In What Order Should You Watch Universal Century Gundam? - Part 2

As we introduced in part 1, we’re recommending how you should watch the Universal Century editions of Gundam in chronological order within the timeline, not the release order. In that article, we presented the titles that take place during the One Year War, most notably the Gundam movie trilogy, 08th MS Team, and 0080. One exception was Origin, which serves as a prequel. For part 2, we wish to share with you some installments that take place after the One Year War.


1. Kidou Senshi Gundam 0083: Stardust Memory (Mobile Suit Gundam 0083: Stardust Memory)

  • Episodes: 13
  • Aired: May 23, 1991 – September 24, 1992

As the title suggests, Stardust Memory takes place 3 years after the One Year War. While the world seems to be at peace, remnants of the former Principality of Zeon led by Delaz, a former elite admiral, wishes to make Zeon great again. Helping him on his conquest is Anavel Gato, an ace pilot who sneaks into a Federation base and steals one of their latest Gundams, the GP02A. To make matters worse, the GP02A has nuclear capabilities. Stepping up to the plate to stop the Delaz Fleet is rookie test pilot Ensign Kou Uraki, who becomes pilots the GP01 Gundam. While Ensign Uraki may not be an accomplished pilot or a Newtype, he has the drive to do the right thing!

The ultimate purpose of Stardust Memory is to provide the origin story of the Titans, the villains in Zeta Gundam. Upon the ending of Stardust Memory, it gives some fan service cameos to some key players in the Titans who are heavily featured in Zeta Gundam, most notably Bask Om. Another notable cameo is Harman Karn, another antagonist in Zeta and ZZ. What makes this series appealing is its very detailed mechanical visuals, which were designed by Shoji Kawamori, the creator of Macross. Also, we just wanted to mention that you’ll likely get a kick of its energetic soundtrack.

2. Kidou Senshi Zeta Gundam (Mobile Suit Zeta Gundam)

  • Episodes: 50
  • Aired: March 2, 1985 – February 22, 1986

Zeta is the first officially released sequel to the original Gundam. Taking place in UC0087, the world is at peace, but under the iron grip of the Titans, an elite Federation unit that is used to squash any resistance. Due to their draconian methods of enforcement, people live in fear. No longer wanting to tolerate their harsh rule, a band of rebels forms AEUG, or the Anti-Earth Union Government. One of its key soldiers is Quattro Bajeerna, who is actually Char Aznable. Their latest recruit is Kamille Bidan, a troubled teenager who is also an engineering genius. Sick of his life and how the Titans treat everyone, he leaves everything behind to become a rebel!

Upon its initial broadcast, Zeta was very controversial. The networks, studio, and even Tomino’s own family complained to him that they found the series too dark (keep in mind that he made Ideon and Dunbine before making Zeta)! As time went on, many fans came to praise the series for being dark. The series is full of death but what makes Zeta great is how it portrays the true brutalities of war. When people die meaninglessly, it can show that war in itself is meaningless. While they’re no longer featured in any present DVDs or Blu-rays, the original opening and ending theme songs happened to be Japanese covers of Neil Sedaka’s Better Days are Coming and Bad and Beautiful. While Zeta got a compilation trilogy in 2005, it was given a new ending to reflect the present Tomino who is happier in comparison to the Tomino who was going through a severe depression throughout the 80s.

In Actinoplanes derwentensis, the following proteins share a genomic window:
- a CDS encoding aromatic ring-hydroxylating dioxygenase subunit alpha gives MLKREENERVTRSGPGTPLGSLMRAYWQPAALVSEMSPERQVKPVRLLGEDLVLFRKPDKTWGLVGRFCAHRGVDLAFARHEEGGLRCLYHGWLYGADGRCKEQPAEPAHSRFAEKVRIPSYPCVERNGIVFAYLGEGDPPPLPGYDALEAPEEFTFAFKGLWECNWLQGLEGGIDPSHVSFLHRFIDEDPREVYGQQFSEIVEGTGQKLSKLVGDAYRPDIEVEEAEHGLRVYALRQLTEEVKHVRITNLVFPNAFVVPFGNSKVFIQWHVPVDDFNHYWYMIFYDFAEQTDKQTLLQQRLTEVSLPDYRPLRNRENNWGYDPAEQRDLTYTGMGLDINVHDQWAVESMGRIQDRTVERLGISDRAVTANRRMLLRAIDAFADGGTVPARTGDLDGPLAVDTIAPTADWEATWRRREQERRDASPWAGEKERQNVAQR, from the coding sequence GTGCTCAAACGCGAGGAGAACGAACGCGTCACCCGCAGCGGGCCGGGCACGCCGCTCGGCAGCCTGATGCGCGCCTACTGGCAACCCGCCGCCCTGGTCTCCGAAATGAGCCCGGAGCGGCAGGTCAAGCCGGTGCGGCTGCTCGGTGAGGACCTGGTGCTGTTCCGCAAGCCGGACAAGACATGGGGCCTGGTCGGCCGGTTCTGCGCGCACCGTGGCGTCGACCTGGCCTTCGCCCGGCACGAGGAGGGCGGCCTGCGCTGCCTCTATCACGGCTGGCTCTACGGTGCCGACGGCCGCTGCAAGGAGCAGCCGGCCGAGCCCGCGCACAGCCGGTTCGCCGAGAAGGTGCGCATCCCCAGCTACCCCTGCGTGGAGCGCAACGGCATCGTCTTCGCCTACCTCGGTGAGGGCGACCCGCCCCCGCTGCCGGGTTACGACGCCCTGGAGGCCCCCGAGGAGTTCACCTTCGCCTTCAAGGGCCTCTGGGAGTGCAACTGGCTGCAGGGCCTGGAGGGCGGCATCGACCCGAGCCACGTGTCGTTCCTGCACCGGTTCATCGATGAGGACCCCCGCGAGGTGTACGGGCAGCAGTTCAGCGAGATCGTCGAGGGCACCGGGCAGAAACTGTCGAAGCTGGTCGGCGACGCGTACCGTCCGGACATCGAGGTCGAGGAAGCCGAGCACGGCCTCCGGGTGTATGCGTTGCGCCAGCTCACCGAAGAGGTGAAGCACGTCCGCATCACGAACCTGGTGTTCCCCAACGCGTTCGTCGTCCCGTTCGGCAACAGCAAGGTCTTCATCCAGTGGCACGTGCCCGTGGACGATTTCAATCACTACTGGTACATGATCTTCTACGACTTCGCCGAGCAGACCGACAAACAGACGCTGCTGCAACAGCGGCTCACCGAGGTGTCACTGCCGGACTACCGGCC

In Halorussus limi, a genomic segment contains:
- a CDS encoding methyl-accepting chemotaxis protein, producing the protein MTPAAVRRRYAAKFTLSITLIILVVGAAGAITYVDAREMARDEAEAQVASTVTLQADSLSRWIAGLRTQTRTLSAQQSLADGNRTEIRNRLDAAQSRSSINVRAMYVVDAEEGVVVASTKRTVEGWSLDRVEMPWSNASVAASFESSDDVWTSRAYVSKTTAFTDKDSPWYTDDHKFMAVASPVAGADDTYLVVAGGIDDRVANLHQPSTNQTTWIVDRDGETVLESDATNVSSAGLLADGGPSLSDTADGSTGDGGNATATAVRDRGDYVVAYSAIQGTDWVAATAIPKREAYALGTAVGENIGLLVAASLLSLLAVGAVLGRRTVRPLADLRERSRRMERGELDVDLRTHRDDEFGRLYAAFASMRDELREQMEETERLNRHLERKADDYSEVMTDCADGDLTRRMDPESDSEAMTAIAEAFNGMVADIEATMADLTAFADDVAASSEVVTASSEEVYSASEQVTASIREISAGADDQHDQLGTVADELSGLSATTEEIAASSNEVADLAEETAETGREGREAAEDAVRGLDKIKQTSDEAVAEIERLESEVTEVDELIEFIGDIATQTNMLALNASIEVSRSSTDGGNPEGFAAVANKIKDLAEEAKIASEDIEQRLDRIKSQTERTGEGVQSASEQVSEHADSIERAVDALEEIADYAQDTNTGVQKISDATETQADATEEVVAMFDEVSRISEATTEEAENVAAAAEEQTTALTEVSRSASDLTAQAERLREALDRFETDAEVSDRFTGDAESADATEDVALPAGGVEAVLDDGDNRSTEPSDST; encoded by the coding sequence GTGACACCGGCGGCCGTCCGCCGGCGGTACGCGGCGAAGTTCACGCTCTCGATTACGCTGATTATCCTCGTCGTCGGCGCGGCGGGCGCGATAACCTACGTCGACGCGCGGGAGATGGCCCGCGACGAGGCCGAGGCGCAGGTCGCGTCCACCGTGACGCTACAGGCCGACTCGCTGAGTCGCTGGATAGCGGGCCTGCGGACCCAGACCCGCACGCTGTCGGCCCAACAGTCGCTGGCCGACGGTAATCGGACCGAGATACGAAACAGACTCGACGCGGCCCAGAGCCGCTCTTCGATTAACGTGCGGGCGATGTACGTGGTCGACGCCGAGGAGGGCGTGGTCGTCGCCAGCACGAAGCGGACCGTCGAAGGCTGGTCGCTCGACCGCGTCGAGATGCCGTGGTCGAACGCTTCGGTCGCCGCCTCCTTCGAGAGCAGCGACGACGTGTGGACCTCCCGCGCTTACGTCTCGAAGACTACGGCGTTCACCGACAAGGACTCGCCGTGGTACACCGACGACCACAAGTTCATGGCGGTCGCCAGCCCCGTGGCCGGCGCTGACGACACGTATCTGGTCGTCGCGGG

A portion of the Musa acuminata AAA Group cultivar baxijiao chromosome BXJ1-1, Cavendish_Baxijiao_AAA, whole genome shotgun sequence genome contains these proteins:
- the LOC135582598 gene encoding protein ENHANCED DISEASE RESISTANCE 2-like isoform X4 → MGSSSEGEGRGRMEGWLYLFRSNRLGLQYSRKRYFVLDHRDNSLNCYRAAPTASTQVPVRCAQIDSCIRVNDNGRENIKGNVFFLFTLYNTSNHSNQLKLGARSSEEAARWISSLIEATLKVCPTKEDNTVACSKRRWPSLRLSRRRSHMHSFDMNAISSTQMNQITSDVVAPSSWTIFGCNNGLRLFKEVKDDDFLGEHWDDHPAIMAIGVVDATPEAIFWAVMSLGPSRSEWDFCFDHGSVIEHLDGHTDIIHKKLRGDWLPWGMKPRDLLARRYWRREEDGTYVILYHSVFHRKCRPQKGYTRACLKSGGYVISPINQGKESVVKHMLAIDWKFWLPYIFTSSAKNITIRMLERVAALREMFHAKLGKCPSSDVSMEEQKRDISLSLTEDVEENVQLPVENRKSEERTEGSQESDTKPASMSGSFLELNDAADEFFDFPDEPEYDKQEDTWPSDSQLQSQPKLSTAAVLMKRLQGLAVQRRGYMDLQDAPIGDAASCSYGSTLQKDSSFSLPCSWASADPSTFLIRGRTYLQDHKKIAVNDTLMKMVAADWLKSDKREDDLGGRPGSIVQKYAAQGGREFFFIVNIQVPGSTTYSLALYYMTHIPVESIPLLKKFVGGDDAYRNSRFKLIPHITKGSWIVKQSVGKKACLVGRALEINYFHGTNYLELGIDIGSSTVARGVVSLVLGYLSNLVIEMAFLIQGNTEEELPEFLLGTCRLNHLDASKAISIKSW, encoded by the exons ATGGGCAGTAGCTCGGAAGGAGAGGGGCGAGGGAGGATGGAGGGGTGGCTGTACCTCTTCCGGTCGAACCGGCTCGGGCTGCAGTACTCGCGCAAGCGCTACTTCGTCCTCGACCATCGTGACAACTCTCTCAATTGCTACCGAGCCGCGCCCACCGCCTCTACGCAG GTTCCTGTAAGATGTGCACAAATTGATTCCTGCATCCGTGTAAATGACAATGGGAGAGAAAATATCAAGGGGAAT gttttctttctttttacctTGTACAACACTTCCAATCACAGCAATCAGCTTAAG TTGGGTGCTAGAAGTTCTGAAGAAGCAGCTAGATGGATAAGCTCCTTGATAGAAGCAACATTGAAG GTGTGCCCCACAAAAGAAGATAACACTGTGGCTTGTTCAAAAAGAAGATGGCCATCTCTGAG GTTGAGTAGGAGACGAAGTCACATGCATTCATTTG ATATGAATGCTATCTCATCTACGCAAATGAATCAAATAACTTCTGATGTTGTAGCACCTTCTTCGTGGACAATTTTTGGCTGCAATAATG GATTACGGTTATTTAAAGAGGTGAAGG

3. Kidou Senshi Gundam ZZ (Mobile Suit Gundam ZZ)

  • Episodes: 47
  • Aired: March 1, 1986 – January 31, 1987

ZZ (read as Double Zeta) takes place immediately after the ending of Zeta. Camille is in a catatonic state from his fight with Scirocco, and Char has gone MIA. While the threat of the Titans has been eliminated, there is still Neo Zeon, led by Harman Karn, to deal with. In order to fight this new threat, Captain Bright assumes command of AEUG and recruits Judau Ashta, a junker to be his newest pilot and his friends to be his crew.

ZZ is also controversial but for strange and yet legitimate reasons. While Zeta is notable for being dark, the first half of ZZ is cartoonishly comedic but goes dark towards the final half. We have to keep in mind that Tomino received criticism for Zeta being too dark so we can’t blame him for taking this approach. However, ZZ does some things differently beyond its tone. While Judau is a natural with machines, he’s not as educated as Amuro or as Camille and is mostly motivated by wanting to make money to put his sister through school. While he may lack book smarts, he has street smarts and his inclusion gives the franchise something fresh to work with.

Final Thoughts

For video games, we recommend that you play the Zeta Gundam game for PlayStation as its ending shows what happens to Char after the final battle in the series and why he started Neo Zeon in Char’s Counterattack. If you’re looking for manga, then you have to read Char’s Deleted Affair. The manga covers Char’s activities between the original Gundam trilogy and Zeta Gundam. There you can learn about his relationship with Harman, and how he ended up in AEUG. So stay tuned for the third and final part of our In What Order You Should Watch Universal Century Gundam series of articles!

Mobile-Suit-Gundam-0083-STARDUST-MEMORY-Wallpaper In What Order Should You Watch Universal Century Gundam? - Part 2


Author: Justin "ParaParaJMo" Moriarty

Hello, I am originally from the states and have lived in Japan since 2009. Though I watched Robotech and Voltron as a child, I officially became an anime fan in 1994 through Dragon Ball Z during a trip to the Philippines. In addition to anime, I also love tokusatsu, video games, music, and martial arts. よろしくお願いします

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